Jerry Demings, Buddy Dyer brace Orlando for uncertain but likely hard times
Buddy Dyer and Jerry Demings are on the losing side of an Orlando airport board skirmish.

Buddy Dyer and Jerry Demings
Recommending cancellation of meetings of more than 250 people.

Considering the economic impact of the coronavirus on Orange County so far, the longterm prospects are leading Orange County and Orlando leaders to brace for huge hardship as the area’s tourism engine sputters toward a stop, choked on concerns over coronavirus.

In a city where much of the economy is driven by 75 million visitors a year to Walt Disney World, Universal Orlando, SeaWorld Orlando, the country’s second-largest convention center and a slew of other convention and tourist attractions, as well as hotels and restaurants, the cascade of closures and cancellations this week have brought the city into sudden crisis.

But Orange County Mayor Jerry Demings and Orlando Mayor Buddy Dyer on Friday sought to reassure, as leaders who’ve been through the 9-11 shutdowns, multiple hurricanes, and the Great Recession. None of them were quite like what the coronavirus may be capable of, with what Demings projected could be a six-to-eight week, or longer, impact.

Walt Disney World and Universal Orlando have closed. SeaWorld will close beginning Monday. The convention business is shutting down. Sports and entertainment events are canceling.

“We are living in some unusual times that call for unusual measures,” Demings said. “Within the past 24 hours a lot has changed around the world, in U.S. and certainly in Orange County.

“All of Florida, all of America, before this is all over, this virus will have a multi-trillion dollar impact,” Demings projected.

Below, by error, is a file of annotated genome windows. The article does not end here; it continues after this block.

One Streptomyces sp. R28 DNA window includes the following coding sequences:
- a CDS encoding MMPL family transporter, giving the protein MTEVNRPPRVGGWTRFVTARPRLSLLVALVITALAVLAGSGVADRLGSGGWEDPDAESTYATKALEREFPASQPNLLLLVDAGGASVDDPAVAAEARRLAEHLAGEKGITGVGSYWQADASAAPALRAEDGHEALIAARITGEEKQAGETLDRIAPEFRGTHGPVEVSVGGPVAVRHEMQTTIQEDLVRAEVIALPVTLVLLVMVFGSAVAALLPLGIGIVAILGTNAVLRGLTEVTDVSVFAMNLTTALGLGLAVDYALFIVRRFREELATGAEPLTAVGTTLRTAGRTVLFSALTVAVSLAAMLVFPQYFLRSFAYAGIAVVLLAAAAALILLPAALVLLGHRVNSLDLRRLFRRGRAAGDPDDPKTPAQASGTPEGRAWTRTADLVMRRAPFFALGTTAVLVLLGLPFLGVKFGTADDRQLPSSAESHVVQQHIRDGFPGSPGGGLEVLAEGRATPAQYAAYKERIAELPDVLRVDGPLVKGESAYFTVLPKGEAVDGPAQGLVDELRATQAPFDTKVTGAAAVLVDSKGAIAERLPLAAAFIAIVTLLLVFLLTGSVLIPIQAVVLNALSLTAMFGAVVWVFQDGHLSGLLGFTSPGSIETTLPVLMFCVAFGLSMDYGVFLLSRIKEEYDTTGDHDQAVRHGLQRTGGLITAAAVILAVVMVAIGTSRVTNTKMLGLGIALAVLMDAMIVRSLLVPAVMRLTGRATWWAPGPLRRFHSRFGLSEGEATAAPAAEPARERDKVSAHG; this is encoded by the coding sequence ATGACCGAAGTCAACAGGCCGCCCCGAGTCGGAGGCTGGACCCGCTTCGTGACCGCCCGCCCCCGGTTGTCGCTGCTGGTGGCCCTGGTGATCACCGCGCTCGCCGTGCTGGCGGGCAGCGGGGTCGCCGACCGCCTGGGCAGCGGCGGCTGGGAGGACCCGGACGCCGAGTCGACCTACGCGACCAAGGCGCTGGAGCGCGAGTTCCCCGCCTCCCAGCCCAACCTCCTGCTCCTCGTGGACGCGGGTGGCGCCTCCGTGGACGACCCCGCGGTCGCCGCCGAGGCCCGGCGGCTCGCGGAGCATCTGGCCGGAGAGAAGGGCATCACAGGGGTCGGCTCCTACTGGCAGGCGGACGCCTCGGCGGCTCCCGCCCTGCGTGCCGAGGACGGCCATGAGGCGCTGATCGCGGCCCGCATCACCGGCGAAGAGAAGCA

Both Demings and Dyer announced they have urged the cancellation or postponement of meetings of more than 250 people, at least through the end of the month.

“Our main purpose is to slow the spread of the virus and to mitigate its impact on our community, both economically and health-wise,” Dyer said.

Both called for federal and state relief money to address the impact on people losing jobs, or needing health care if they cannot afford it.

Their recommendations to limit gatherings to 250 people might have projected far-reaching consequences, except that it already was being voluntarily pursued by theme parks, convention planners, sports teams and others before the Mayors spoke Friday.

And neither Mayor appeared able or willing to push the issue any harder than to offer it as a recommendation. They did not even take official actions to shut down city and county-controlled venues including the Orange County Convention Center, Amway Center, Dr. Phillips Center for the Performing Arts, Camping World Stadium, or Bob Carr Theater.

Big convention center events have all canceled, as have big events in the Amway. There are none scheduled for the stadium through April 1.

“From the city side, a lot of the events, I’d say most of the events, have self-regulated,” Dyer offered. “So I think our residents and our organizations are being responsible.”

Yet they are leaving the publicly-controlled venues available, particularly for private and family events, including weddings.

Demings signed an executive order declaring a county emergency, and opening the county’s emergency management center. The county is canceling activities involving gatherings of senior citizens, though senior centers are not being closed. Spring break camps will go on as planned, though outside field trips will be canceled. County special events will be postponed, such as a bluegrass music festival. County-run youth sports leagues will be suspended until further notice. Private sports leagues are doing voluntary cancellations, Demings said.

Dyer also signed an order declaring a city emergency. He called for “rational and reasonable measures.” Dyer is canceling city events through the end of the month, including a farmers’ market, and closed senior centers.

Scott Powers

Scott Powers is an Orlando-based political journalist with 30+ years’ experience, mostly at newspapers such as the Orlando Sentinel and the Columbus Dispatch. He covers local, state and federal politics and space news across much of Central Florida. His career earned numerous journalism awards for stories ranging from the Space Shuttle Columbia disaster to presidential elections to misplaced nuclear waste. He and his wife Connie have three grown children. Besides them, he’s into mystery and suspense books and movies, rock, blues, basketball, baseball, writing unpublished novels, and being amused. Email him at [email protected].


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